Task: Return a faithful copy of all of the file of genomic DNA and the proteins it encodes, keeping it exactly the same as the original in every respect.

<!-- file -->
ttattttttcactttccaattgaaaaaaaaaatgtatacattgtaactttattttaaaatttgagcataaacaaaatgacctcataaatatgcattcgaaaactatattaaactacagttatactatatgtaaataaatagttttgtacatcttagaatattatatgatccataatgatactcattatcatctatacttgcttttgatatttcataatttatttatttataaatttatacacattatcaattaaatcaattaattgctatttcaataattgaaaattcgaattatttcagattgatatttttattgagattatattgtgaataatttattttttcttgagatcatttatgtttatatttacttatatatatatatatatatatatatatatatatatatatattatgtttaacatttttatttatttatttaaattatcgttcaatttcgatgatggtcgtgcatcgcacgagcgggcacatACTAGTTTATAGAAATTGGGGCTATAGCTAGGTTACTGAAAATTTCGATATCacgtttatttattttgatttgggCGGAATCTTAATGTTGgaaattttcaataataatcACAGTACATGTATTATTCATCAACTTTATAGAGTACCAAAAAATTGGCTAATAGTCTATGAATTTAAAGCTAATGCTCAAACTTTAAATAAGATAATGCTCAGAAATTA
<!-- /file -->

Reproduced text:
ttattttttcactttccaattgaaaaaaaaaatgtatacattgtaactttattttaaaatttgagcataaacaaaatgacctcataaatatgcattcgaaaactatattaaactacagttatactatatgtaaataaatagttttgtacatcttagaatattatatgatccataatgatactcattatcatctatacttgcttttgatatttcataatttatttatttataaatttatacacattatcaattaaatcaattaattgctatttcaataattgaaaattcgaattatttcagattgatatttttattgagattatattgtgaataatttattttttcttgagatcatttatgtttatatttacttatatatatatatatatatatatatatatatatatatatattatgtttaacatttttatttatttatttaaattatcgttcaatttcgatgatggtcgtgcatcgcacgagcgggcacatACTAGTTTATAGAAATTGGGGCTATAGCTAGGTTACTGAAAATTTCGATATCacgtttatttattttgatttgggCGGAATCTTAATGTTGgaaattttcaataataatcACAGTACATGTATTATTCATCAACTTTATAGAGTACCAAAAAATTGGCTAATAGTCTATGAATTTAAAGCTAATGCTCAAACTTTAAATAAGATAATGCTCAGAAATTA